Light Dims for Millions as Gas-Price Rise Looms: Corporate IndiaDebjit Chakraborty, Rajesh Kumar Singh and Rakteem Katakey
The light bulb in Komal’s room flickers and dies, preventing the 17 year-old from studying for high-school exams as she strives for an education that can help her escape the squalor of a slum in New Delhi.
Komal, who goes by one name, is one of the hundreds of millions in India suffering outages that can last hours a day even in parts of the national capital. The cuts may yet deepen, as a government plan to double the price of natural gas on April 1 to boost production risks making a fuel that accounts for about a 10th of power-generation capacity too costly.
“Gas power is extremely sensitive to gas prices,” N.N. Misra, operations director at state-run NTPC Ltd., the nation’s biggest power generator, said in a Feb. 14 interview. “We’re currently running our plants at 35 percent capacity. It is anyone’s guess what will happen if the price doubles.”
India’s aim is to spur more output from Reliance Industries Ltd., operator of the country’s biggest natural gas field, and lure explorers such as Exxon Mobil Corp. by raising prices closer to global rates. The risk is that indebted electricity distributors will demand more coal-fired power instead, even as the country struggles to mine enough of the fuel and nations from China to the U.S. seek cleaner gas-based power.
India in June approved a new formula for calculating the price of gas, which will take it to about $8.4 per million British thermal units from $4.2. The tariff would remain lower than the benchmark import price in the spot market of more than $16. That import rate was at about $8 in 2009.
Even as the government pushes ahead with raising the price, it requires power distributors to sell electricity below cost, forcing them to increase debt to pay for supplies.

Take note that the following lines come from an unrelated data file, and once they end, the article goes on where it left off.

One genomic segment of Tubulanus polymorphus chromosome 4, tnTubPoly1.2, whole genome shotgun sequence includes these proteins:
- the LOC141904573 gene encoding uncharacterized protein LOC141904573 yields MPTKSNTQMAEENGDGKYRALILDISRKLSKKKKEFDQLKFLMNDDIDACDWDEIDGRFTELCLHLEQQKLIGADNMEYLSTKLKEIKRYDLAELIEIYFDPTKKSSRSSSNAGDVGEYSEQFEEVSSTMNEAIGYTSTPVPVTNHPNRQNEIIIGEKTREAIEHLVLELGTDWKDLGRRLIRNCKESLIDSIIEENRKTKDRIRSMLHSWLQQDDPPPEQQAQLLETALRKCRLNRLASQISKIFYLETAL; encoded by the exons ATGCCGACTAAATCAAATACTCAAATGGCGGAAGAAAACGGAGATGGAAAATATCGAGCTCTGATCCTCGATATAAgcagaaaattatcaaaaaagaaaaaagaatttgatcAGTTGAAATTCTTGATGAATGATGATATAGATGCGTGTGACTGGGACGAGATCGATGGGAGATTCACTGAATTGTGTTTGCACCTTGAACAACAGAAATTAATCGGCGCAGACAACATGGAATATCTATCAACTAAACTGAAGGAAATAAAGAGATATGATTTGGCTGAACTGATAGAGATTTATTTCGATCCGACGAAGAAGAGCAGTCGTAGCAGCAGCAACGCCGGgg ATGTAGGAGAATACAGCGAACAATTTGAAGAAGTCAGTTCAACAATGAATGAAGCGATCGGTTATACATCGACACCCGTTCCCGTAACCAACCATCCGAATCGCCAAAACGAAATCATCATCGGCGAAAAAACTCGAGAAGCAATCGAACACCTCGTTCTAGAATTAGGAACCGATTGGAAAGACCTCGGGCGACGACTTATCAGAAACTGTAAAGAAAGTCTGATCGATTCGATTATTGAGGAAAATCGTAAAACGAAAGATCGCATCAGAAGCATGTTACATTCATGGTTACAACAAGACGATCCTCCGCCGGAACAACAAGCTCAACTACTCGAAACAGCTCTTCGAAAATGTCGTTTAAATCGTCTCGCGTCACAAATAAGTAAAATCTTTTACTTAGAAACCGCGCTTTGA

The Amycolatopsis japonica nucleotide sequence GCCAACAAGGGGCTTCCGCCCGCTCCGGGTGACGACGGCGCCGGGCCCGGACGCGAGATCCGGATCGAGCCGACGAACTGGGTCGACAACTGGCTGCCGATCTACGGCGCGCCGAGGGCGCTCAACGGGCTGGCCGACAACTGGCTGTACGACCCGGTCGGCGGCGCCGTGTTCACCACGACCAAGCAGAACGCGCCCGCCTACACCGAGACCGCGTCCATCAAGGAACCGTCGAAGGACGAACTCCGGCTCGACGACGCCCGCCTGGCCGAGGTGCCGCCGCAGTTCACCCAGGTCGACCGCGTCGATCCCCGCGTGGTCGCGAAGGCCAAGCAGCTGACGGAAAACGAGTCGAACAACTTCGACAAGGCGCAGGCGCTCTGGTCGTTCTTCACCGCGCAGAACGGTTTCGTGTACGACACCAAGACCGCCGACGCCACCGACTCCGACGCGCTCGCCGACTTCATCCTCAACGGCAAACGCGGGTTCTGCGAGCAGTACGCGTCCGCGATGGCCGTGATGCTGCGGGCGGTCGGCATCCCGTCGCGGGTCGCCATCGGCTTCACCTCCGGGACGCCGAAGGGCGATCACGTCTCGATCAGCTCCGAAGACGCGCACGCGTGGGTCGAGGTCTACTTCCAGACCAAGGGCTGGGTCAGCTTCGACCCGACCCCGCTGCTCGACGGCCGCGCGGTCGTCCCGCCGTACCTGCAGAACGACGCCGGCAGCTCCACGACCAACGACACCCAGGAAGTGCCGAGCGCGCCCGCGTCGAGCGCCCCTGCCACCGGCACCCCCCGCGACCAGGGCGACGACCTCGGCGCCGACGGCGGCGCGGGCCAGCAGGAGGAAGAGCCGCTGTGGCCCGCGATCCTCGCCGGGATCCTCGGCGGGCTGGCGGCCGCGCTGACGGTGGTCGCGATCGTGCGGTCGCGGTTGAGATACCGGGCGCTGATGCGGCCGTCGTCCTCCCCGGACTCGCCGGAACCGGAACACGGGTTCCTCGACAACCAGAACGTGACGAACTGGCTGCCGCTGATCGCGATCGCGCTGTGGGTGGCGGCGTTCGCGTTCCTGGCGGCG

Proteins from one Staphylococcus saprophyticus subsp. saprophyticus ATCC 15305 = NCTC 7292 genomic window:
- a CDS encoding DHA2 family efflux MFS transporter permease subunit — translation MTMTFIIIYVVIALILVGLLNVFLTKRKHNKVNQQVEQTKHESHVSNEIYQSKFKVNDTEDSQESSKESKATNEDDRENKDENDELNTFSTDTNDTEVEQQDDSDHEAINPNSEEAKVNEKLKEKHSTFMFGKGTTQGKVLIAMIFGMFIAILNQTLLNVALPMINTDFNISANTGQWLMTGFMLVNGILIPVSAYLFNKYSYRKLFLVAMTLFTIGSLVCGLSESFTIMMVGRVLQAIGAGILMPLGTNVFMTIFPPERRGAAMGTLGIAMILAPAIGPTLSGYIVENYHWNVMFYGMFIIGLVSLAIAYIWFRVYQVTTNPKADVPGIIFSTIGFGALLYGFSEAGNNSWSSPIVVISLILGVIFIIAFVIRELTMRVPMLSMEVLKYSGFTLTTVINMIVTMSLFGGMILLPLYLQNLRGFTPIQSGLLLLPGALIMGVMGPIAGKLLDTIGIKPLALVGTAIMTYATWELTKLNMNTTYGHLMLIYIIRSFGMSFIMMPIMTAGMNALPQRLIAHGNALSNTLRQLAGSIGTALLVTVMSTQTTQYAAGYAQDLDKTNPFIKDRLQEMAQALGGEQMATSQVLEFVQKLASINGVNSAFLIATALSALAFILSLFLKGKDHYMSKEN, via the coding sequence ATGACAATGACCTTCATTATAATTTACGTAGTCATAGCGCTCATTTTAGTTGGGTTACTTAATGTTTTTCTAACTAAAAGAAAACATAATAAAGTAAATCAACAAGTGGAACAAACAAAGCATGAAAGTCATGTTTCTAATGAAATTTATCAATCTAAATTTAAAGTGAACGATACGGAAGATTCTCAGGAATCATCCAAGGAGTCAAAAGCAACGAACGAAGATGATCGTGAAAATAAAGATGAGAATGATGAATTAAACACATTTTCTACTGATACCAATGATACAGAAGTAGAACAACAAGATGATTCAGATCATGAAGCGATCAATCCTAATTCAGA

“There’s a view gas prices above $6 aren’t viable for power plants,” said Ashok Khurana, director general at the Association of Power Producers, which counts non-state generators Tata Power Co., Adani Power Ltd. and Reliance Power Ltd. as its members. “If prices double, the plants will have no buyers and will have to shut.”
The weighted average electricity tariff for gas-fired power in India was 3,840 rupees ($62) per megawatt hour in the year ended March 2012, Bloomberg New Energy Finance wrote in a Jan. 6 report. The average capacity use that year was about 57 percent, which required a tariff of more than 4,500 rupees per unit to take a profit, according to the report. Once gas prices double to $8.4, and at 40 percent capacity use, rates need to be 6,000 rupees per unit.
Keeping the lights on remains a key challenge for Prime Minister Manmohan Singh, ahead of the general election due by May, as he struggles to revive economic growth from about a decade low in the nation of 1.2 billion people. In 2012, two power-grid collapses in 36 hours left 600 million people sweating.
India had the third-largest energy demand in the world after China and the U.S. in 2009, according to a report by the International Energy Agency in 2012.
Coal accounts for more than 70 percent of generated electricity, followed by hydro power at 15 percent and natural gas at 10 percent, it said. The power sector’s share of domestic natural gas consumption is 53 percent, followed by the fertilizer industry with 26 percent, the IEA said in the analysis.
India produced 558 million tons of coal in the year ended March 31, trailing a demand of 696 million tons. The gap between local output and demand for the fuel is expected to widen through the year ending March 2017, according to a presentation on the website of Coal India Ltd., the world’s biggest producer of the fossil fuel.